USD/CAD – Canadian Dollar Shrugs Off Improved Trade Balance

The Canadian dollar is unchanged in the Tuesday session. In North American trade, USD/CAD is trading at 1.3280. On the release front, Canada’s trade deficit narrowed to C$1.1 billion, smaller than the estimate of C$2.1 billion. In the US, there are no major events on the schedule. In the US, the trade deficit jumped to $42.6 billion, worse than the forecast of $41.5 billion. Later in the day, we’ll get a look at Factory Orders. On Wednesday, the BoC will set the benchmark interest rate, which is expected to remain unchanged at 0.50%.

Employment numbers were on center stage on Friday, as both Canada and the US released key employment indicators. In the US, the readings were a mix. Nonfarm Payrolls improved to 178 thousand, edging above the forecast of 177 thousand. This marked a 4-month high. However, Average Hourly Earnings, which measures wage growth, surprised with a decline of 0.1%, short of the estimate of 0.2%. This was the first decline in wage growth since March. The unemployment rate dropped to just 4.6%, well below the forecast of 4.9%. The decrease in labor market slack is likely to put more pressure on inflation levels, which remain weak despite a strong economy. Preliminary GDP expanded at a clip of 3.2% in the third quarter, beating the estimate of 3.0%. Canadian employment indicators were solid, as Employment Change gained 10.7 thousand, much better than the estimate of -16.5 thousand. As well, the unemployment rate dropped to 6.8%, below the forecast of 7.0%. The Canadian dollar responded with gains on Friday, as USD/CAD dropped to 1.3254, its lowest level since mid-October.

The Canadian dollar enjoyed an excellent week, posting gains of 2.0%. The currency posted strong gains on Thursday, responding positively to the unexpected news that OPEC had reached an agreement to cut crude production levels. One of the major sticking points had been Iran’s insistence to maintain output at pre-sanction levels. Saudi Arabia accepted Iran’s demand, paving the path for the first production agreement by OPEC since 2008. Oil prices jumped on the news and the Canadian dollar, which is sensitive to movement in oil prices, posted gains as well. The rally continued on Friday, as Canadian employment numbers beat expectations.

USD/CAD Fundamentals

Tuesday (December 6)

  • 8:30 Canadian Trade Balance. Estimate -2.1B. Actual -1.1B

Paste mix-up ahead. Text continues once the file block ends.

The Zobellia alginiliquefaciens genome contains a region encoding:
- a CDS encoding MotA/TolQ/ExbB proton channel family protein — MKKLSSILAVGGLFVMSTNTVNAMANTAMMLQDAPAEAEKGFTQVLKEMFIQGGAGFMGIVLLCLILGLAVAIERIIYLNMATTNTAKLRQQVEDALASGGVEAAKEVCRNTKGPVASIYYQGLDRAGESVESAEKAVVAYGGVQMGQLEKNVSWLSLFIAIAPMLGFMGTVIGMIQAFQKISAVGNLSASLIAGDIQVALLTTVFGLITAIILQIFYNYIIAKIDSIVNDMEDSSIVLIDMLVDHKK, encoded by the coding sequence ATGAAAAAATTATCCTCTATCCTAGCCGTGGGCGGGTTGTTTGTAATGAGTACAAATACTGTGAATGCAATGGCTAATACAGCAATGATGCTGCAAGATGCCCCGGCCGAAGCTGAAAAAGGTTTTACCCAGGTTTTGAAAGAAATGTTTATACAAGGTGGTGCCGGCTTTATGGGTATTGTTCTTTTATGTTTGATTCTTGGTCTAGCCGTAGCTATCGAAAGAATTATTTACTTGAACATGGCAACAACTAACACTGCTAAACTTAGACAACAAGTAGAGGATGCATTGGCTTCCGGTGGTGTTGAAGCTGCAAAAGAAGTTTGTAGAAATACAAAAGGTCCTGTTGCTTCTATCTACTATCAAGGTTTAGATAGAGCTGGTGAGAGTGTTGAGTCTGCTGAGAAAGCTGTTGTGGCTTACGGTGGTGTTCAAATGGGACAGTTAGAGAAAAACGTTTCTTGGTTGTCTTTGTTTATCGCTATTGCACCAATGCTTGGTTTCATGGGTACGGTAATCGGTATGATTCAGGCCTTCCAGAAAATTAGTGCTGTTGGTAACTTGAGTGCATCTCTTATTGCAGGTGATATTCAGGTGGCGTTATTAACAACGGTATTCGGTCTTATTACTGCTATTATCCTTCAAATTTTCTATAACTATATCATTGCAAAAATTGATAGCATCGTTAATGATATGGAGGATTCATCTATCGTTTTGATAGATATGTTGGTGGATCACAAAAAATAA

• 8:30 US Revised Nonfarm Productivity. Estimate 3.2%. Estimate 3.1%
  • 8:30 US Trade Balance. Estimate -41.5B. Actual -42.6B
  • 8:30 US Revised Unit Labor Costs. Estimate 0.4%. Actual 0.7%
  • 10:00 US Factory Orders. Estimate 2.5%
  • 10:00 US IBD/TIPP Economic Optimism. Estimate 52.3
  • 10:00 Canadian Ivey PMI. Estimate 59.9

Wednesday (December 7)

  • 10:00 BoC Rate Statement
  • 10:00 BoC Overnight Rate. Estimate 0.50%

*All release times are EST

*Key events are in bold

USD/CAD for Tuesday, December 6, 2016

USD/CAD December 6 at 8:45 EST

Open: 1.3274 High: 1.3284 Low: 1.3249 Close: 1.3280

USD/CAD Technical

S1 S2 S1 R1 R2 R3
1.3026 1.3120 1.3253 1.3371 1.3457 1.3551
  • USD/CAD showed limited movement in the Asian and European sessions.
  • 1.3253 remains a weak support line
  • 1.3371 is the next resistance line

Further levels in both directions:

  • Below: 1.3253, 1.3120 and 1.3026
  • Above: 1.3371, 1.3457, 1.3551 and 1.3648
  • Current range: 1.3253 to 1.3371

OANDA’s Open Positions Ratio

USD/CAD ratio is unchanged in the Tuesday session. Currently, short and long positions are almost evenly split , indicative of a lack of trader bias as to what direction USD/CAD will take next.

This article is for general information purposes only. It is not investment advice or a solution to buy or sell securities. Opinions are the authors; not necessarily that of OANDA Corporation or any of its affiliates, subsidiaries, officers or directors. Leveraged trading is high risk and not suitable for all. You could lose all of your deposited funds.

Kenny Fisher

Kenny Fisher

Currency Analyst at Market Pulse
Kenny Fisher joined OANDA in 2012 as a Currency Analyst. Kenny writes a daily column about current economic and political developments affecting the major currency pairs, with a focus on fundamental analysis. Kenny began his career in forex at Bendix Foreign Exchange in Toronto, where he worked as a Corporate Account Manager for over seven years.